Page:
Psychological rehabilitation after myocardial infarctionBMJ 1997; 314 doi: https://doi.org/10.1136/bmj.314.7085.978b (Published 29 March 1997) Cite this as: BMJ 1997;314:978
Training of therapists may have influenced usefulness of programme
- Charles Pither, Medical directora,
- Amanda CdeC Williams, Research directora
- INPUT Pain Management Unit, St Thomas's Hospital, London SE1 7EH
- b INPUT Pain Management Unit, St Thomas's Hospital, London SE1 7EH
- c University of Wales College of Medicine, Landough Hospital, Cardiff CF64 2XX
Editor–It seems ironic that the issue of 14 December contained both an editorial on the effectiveness of cognitive behavioural treatment1 and a study of rehabilitation after myocardial infarction with negative results.2 Although two possible explanations are dealt with in Richard Mayou's editorial (that many of the control group had good outcomes anyway and that the treatment arm offered a uniform treatment for a heterogeneous range of complaints),3 there are other important issues that merit discussion.
DA Jones and RR West set out a number of goals (provide information, increase awareness of stress, teach relaxation, improve stress management, promote positive adjustment to illness, and increase confidence) with the presumed hypothesis that attainment of these aims would reduce morbidity and mortality. Was the lack of effect due to failure to teach a programme that could be utilised by the treated patients, or are psychological techniques ineffective in reducing mortality? The lack of any change in anxiety (albeit measured by an odd choice of instrument) would suggest the former.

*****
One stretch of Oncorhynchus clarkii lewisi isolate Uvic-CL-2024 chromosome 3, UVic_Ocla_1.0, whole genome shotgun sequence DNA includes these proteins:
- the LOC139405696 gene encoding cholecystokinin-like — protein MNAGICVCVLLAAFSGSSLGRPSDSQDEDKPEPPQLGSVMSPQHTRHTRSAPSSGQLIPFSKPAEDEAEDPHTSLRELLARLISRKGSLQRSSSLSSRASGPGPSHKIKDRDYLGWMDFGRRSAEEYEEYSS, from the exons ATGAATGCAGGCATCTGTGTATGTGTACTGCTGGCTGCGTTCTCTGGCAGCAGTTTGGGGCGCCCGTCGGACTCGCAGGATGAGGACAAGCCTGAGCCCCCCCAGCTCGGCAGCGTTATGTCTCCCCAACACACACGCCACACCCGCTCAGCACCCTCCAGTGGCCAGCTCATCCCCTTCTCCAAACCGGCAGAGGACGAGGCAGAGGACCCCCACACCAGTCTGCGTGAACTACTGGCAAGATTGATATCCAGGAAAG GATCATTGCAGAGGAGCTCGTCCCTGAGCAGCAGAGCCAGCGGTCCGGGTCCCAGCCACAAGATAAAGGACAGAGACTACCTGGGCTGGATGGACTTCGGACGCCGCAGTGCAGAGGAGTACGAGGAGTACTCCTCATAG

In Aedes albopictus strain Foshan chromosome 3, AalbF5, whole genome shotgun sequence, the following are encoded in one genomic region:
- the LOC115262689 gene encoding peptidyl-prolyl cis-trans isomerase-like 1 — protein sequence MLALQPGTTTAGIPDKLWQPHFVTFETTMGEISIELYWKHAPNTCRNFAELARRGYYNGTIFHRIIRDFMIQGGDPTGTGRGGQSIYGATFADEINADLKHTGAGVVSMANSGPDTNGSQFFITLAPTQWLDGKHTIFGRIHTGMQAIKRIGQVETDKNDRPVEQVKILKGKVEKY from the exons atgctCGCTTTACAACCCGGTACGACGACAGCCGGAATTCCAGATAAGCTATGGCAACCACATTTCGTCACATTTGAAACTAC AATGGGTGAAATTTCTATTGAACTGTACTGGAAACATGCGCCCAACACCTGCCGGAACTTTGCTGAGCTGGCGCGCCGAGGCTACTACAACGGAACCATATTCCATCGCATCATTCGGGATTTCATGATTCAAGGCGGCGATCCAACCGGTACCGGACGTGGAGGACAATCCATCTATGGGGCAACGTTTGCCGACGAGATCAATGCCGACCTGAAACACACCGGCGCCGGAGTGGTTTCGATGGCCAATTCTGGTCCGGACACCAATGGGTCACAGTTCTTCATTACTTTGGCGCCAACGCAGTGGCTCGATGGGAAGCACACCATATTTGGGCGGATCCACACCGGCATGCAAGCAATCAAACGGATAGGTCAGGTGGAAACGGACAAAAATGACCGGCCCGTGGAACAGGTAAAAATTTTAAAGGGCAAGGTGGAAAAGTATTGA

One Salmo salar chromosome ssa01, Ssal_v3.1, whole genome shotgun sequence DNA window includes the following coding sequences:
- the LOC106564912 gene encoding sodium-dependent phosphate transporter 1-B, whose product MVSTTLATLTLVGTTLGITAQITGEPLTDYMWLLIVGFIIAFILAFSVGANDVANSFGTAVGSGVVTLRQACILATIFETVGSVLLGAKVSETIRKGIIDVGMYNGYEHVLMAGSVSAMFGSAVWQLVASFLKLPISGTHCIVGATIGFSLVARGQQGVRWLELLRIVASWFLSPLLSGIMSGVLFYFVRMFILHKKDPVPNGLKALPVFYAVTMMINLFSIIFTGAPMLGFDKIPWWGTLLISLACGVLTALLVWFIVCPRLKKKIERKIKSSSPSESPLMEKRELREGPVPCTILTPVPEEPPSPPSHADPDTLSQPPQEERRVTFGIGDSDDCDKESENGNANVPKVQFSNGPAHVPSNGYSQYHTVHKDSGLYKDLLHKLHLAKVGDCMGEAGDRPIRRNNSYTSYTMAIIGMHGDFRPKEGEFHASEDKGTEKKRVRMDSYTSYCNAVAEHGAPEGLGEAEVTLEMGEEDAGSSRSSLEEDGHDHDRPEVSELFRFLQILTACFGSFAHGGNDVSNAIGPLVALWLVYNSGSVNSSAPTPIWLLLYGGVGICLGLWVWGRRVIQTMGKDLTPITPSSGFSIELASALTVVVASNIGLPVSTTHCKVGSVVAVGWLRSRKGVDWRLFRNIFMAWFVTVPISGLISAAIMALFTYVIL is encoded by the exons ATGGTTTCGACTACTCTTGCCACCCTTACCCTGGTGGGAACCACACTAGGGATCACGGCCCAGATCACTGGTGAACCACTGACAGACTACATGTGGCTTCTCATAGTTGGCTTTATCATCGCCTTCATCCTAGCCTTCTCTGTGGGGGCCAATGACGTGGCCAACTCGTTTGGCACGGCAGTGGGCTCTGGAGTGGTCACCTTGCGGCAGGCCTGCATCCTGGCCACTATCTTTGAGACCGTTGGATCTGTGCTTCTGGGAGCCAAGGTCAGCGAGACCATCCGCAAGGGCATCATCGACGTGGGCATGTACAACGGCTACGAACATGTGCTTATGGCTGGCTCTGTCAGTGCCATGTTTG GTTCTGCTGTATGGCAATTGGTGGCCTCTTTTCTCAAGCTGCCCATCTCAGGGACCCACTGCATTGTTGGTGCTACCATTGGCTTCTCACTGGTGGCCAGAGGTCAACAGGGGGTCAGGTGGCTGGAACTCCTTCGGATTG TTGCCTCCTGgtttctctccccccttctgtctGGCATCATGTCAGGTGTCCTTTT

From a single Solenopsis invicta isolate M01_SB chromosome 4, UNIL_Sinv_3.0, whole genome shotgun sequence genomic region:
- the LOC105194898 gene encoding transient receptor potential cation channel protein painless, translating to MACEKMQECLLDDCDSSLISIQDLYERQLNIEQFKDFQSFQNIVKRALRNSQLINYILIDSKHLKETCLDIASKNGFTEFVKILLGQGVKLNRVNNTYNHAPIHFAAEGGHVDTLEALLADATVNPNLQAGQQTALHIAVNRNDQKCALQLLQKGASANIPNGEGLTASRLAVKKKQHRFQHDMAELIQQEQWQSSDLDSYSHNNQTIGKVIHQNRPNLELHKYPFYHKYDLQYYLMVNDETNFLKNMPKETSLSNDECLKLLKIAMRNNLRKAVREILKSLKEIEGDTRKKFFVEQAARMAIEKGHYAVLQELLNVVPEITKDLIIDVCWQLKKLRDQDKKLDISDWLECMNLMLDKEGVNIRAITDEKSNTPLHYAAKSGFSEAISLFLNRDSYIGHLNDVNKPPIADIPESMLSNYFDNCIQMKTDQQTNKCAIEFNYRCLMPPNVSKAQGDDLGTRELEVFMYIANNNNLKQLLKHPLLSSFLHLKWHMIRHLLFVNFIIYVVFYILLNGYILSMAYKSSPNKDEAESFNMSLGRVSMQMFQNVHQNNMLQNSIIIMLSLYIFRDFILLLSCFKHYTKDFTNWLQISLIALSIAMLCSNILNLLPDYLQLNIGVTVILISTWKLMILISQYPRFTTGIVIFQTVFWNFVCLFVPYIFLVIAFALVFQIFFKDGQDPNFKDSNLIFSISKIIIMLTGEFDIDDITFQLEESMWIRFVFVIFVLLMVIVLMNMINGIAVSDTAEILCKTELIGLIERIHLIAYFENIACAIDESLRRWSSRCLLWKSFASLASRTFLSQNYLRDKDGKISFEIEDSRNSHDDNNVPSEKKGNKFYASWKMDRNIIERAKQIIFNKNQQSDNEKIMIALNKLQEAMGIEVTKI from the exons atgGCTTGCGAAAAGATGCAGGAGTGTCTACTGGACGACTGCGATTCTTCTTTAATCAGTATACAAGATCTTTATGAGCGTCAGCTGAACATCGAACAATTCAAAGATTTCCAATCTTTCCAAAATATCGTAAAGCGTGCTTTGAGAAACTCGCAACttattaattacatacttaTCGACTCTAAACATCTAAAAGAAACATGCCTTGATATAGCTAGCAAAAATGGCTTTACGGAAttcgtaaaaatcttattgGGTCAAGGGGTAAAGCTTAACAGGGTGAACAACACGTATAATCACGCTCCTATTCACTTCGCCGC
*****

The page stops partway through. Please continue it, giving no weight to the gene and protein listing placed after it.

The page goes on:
Psychological therapies are very different from, say, giving a drug because the exact components and quality are not specified by the …
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